Wellington's theatre "Oscars" announced
For more than two decades, senior legal partner Neil Gray backed Wellington theatre, ensuring its annual awards were amply sponsored so actors, directors and set designers could be rewarded for their craft.
One of the inaugural trustees of the Chapman Tripp Theatre awards, worth about $30,000 a year, Gray has since retired, and the legacy of the firm supporting Wellington's equivalent of the Oscars has ended after 22 years.
At the annual theatre awards last night , he received a prestigious gong for his outstanding contribution to theatre, although he was too ill to attend the event.
"Without his advocacy, we wouldn't have had the 22 years we had," says Dushka More, a spokeswoman for the Wellington Theatre Awards.
It's fitting that Gray's son, Tanemahuta Gray, has also been acknowledged for his impact on the Capital's theatre scene, although as a practitioner, rather than a funder.
The dancer and choreographer heads the Maori production company, Taki Rua Productions – a Maori theatre company that has run for almost three decades. The big winner last night was the joint Taki Rua and Circa Theatre production, All My Sons, written by Witi Ihimaera, which took out several top gongs, including ones for most original production and production of the year.
A finalist in the arts section of the Wellingtonian of the Year Awards in 2014, Tanemahuta Gray says his father pushed the arts at his law firm at a time when sponsorship typically went into sports. "If you look at the number of people who have a Chapman Tripp award on their bio, it's been a wonderful legacy."
Joining the law firm in 1955, Neil Gray and his wife Tiahuia encouraged their other children into the arts – their daughter, Merenia, is a dancer and choreographer, while Nathan Hoturoa is a writer. Moana and Fraser both graduated from Victoria University of Wellington with degrees in drama studies, now living in London and Sydney respectively and working outside the arts.
"It's a shame Dad won't be able to make it," says Tanemahuta Gray. "The theatre scene is a real whakapapa thing – when you've been in the industry for 20 plus years, you start to see the kids coming through."
The other theme of the awards night was its Maori and Pacific Island flavour, and the actors, directors and set designers promoting indigenous works. "I'm really glad to see that coming through, and the support of old European-based theatres like Circa, which have traditionally had an older, white audience," says More.
It's also significant that Circa joined forces with Taki Rua to put on All My Sons, which unravels the untold story about Maori who fought in World War I. Director Nathaniel Lees was awarded the gong for top director, while actor Rob Mokaraka won best actor.
"It's been an exciting partnership which has pushed the barriers," says Tanemahuta Gray. "The Circa audience has had a whole different experience, coming into Circa One and being exposed to some of our rich Maori talent."
Taki Rua's production, Nga Pou Wahine, also won an award when Miriama McDowell was announced as the most promising new director.
"In the awards, there's been an amazing Maori and Pacific Island haul," says Tanemahuta Gray. "It's been a really big year for indigenous theatre, and there is some great work coming out of other companies too which are really pushing the envelope."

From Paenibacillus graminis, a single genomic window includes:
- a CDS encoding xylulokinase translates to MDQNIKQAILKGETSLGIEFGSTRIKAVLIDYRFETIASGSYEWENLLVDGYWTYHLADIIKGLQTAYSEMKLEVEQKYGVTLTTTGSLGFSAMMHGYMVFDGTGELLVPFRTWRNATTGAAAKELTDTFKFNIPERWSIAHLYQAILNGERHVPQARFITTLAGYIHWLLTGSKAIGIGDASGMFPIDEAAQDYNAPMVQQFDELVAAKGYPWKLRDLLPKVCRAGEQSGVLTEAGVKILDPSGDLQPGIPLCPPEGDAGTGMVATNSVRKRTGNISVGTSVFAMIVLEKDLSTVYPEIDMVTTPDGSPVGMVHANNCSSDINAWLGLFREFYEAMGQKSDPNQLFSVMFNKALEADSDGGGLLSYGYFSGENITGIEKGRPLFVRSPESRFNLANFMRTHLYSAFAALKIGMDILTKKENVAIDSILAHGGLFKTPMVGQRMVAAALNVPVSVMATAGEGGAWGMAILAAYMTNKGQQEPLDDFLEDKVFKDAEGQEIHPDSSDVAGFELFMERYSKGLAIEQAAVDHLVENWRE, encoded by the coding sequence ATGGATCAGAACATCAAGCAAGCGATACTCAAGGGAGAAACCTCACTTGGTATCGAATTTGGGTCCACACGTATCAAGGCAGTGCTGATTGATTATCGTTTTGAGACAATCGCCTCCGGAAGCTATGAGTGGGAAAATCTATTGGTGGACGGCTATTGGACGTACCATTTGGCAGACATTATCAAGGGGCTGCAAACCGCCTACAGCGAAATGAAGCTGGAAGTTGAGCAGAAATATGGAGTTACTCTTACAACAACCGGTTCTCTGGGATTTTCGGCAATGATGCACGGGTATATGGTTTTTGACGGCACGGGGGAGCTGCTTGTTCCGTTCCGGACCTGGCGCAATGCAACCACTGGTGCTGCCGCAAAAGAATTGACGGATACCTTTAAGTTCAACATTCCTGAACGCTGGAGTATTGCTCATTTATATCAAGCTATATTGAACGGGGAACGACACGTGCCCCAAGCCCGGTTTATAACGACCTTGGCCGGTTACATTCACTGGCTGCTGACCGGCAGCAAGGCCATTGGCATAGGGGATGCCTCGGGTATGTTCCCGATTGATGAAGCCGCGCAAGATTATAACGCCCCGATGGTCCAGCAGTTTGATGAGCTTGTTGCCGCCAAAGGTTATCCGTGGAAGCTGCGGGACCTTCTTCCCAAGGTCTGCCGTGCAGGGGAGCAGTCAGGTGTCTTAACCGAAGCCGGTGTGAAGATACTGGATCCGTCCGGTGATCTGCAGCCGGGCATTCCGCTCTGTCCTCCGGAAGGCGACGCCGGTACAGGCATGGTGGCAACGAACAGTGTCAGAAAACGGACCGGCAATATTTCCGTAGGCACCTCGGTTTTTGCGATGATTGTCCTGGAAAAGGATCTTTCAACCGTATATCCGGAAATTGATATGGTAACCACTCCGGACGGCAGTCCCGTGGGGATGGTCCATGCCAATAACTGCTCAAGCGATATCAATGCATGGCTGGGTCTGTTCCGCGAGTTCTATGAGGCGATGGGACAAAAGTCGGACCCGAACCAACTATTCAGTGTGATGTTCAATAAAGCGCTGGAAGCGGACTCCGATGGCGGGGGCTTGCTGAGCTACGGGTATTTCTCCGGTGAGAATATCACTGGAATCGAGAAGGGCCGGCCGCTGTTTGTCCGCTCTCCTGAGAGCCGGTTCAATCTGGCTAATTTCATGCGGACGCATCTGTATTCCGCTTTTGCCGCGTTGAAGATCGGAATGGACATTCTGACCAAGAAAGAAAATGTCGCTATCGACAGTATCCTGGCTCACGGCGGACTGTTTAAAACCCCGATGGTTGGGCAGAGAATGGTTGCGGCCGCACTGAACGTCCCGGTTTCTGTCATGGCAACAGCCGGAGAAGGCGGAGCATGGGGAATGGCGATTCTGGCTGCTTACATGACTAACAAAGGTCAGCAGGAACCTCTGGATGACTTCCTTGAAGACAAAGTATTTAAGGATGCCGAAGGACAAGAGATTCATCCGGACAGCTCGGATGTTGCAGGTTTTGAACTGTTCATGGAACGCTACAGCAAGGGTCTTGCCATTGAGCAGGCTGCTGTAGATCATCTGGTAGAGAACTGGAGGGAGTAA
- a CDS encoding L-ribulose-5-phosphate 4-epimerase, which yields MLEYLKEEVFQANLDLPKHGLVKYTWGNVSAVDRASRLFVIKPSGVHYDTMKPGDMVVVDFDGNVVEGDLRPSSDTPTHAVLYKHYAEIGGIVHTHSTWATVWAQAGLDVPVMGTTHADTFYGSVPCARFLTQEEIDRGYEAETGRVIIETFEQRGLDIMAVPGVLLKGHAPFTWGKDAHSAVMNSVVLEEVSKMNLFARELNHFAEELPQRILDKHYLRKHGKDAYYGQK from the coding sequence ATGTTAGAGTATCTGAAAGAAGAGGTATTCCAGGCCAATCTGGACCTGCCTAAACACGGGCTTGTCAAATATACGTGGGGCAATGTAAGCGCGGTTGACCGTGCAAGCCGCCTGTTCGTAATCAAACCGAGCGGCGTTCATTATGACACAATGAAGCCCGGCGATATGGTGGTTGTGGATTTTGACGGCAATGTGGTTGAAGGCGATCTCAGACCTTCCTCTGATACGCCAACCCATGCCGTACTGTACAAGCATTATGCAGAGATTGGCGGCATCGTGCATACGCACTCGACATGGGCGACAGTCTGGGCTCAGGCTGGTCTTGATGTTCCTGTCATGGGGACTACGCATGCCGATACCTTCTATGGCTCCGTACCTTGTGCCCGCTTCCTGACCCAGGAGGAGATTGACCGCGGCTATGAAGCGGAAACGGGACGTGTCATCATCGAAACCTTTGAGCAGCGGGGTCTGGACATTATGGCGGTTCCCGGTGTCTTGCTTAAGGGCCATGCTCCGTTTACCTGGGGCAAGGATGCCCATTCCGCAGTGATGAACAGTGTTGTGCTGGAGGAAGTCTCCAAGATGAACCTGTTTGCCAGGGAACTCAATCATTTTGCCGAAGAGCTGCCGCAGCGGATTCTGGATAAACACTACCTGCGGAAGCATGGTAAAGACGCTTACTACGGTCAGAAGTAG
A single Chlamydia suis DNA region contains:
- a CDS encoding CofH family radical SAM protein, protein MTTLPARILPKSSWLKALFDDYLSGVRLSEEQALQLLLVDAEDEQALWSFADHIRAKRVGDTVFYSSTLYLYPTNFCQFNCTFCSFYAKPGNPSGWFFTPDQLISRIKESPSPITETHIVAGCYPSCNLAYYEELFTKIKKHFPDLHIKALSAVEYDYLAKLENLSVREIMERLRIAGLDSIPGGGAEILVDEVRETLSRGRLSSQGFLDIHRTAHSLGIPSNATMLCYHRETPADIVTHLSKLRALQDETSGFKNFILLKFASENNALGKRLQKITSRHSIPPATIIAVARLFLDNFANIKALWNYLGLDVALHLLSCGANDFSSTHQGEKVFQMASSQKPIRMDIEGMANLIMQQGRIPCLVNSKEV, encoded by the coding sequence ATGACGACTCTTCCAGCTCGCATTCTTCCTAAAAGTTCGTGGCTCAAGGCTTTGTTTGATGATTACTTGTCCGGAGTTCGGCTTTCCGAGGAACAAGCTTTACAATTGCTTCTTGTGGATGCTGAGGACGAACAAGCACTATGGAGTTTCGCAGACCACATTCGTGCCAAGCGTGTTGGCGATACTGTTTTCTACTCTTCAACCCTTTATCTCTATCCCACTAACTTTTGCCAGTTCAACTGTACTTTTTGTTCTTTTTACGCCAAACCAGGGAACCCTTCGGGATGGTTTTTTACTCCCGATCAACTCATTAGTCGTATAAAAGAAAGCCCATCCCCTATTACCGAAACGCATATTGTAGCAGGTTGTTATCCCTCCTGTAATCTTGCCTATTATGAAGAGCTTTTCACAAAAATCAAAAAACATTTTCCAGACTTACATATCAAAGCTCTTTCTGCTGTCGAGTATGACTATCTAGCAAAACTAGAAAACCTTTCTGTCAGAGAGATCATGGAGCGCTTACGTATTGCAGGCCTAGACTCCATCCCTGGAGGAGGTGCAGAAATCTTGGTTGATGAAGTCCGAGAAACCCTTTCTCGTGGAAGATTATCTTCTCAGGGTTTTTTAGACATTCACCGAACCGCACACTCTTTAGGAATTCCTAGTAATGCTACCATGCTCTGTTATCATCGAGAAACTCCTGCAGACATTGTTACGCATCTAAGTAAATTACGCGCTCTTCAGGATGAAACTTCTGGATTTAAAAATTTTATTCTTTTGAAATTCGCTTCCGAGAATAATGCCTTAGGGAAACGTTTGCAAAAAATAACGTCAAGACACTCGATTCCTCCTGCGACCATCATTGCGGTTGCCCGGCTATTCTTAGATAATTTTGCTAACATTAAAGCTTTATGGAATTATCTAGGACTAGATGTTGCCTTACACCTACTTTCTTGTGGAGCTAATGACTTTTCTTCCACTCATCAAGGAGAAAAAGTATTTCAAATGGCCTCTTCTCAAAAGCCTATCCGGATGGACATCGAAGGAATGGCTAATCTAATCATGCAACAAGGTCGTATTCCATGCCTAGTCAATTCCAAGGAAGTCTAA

Theatre company Tikapa Productions was one of those, for its production, Not in Our Neighbourhood, about domestic violence, which was named outstanding new New Zealand play, while actress Kali Kopae was named the top actress.
Of his acting award for the role of Waru Mataira, a Maori soldier in All My Sons, Mokaraka says it was a real honour. "A lot of people put a lot of work into All My Sons to create the magic."
No stranger to the Chapman Tripp awards, Mokaraka won a gong for best newcomer actor back in 2001 and best new playwright for his play, Strange Resting Places. "The thing that's really exciting right now is that the Maori and Pacific Island theatre communities are unifying in Wellington, and there's this pocket of really punchy work coming through, which I'm really excited to be part of."
Currently co-writing his first feature film, Mokaraka has openly talked about his depression in the past, which saw him being shot by the police in 2009 as he tried to attack them with a machete. He has written about those times in his black comedy play, Shot Bro: Confessions of a Depressed Bullet, which was staged here in June. "I speak openly and honestly about depression which helps. It helps to acknowledge it and to talk about it. I'm also lucky that I write and I act, that I can do both."
WELLINGTON THEATRE AWARDS – WINNERS LIST 2015
Outstanding Contribution to Wellington Theatre
Most Original Production
All Our Sons – Taki Rua Productions / Circa Theatre
Actor of the Year
Rob Mokaraka – All Our Sons
Director of the Year
Nathaniel Lees – All Our Sons
Production of the Year
All Our Sons – Taki Rua Productions / Circa Theatre
Lighting Designer of the Year
Jen Lal – All Our Sons
Sound Designer of the Year
Maaka McGregor – All Our Sons
Outstanding New New Zealand Play
Not in our Neighbourhood – Tikapa Productions
Actress of the Year
Kali Kopae – Not In Our Neighbourhood
Most Promising Male Newcomer
Andrew Paterson – The Angry Brigade
Most Promising Female Newcomer
Carrie Green – Conversations With My Penis
Most Promising New Director
Miriama McDowell – Nga Pou Wahine
Outstanding New Playwright
Helen Vivienne Fletcher – How To Catch A Grim Reaper
Costume Designer of the Year
Ian Harman - The Mystery of Edwin Drood
Set Designer of the Year
Ian Harman – Ache
Outstanding Composer of Music
Phil Jones – The Kitchen at the End of the World
Supporting Actor of the Year
Jamie McCaskill – Seed
Supporting Actress of the Year
Brianne Kerr – Richard III
Renee Lyons – Ache
Outstanding Contribution to the Wellington Theatre Awards
Significant Contribution to Theatre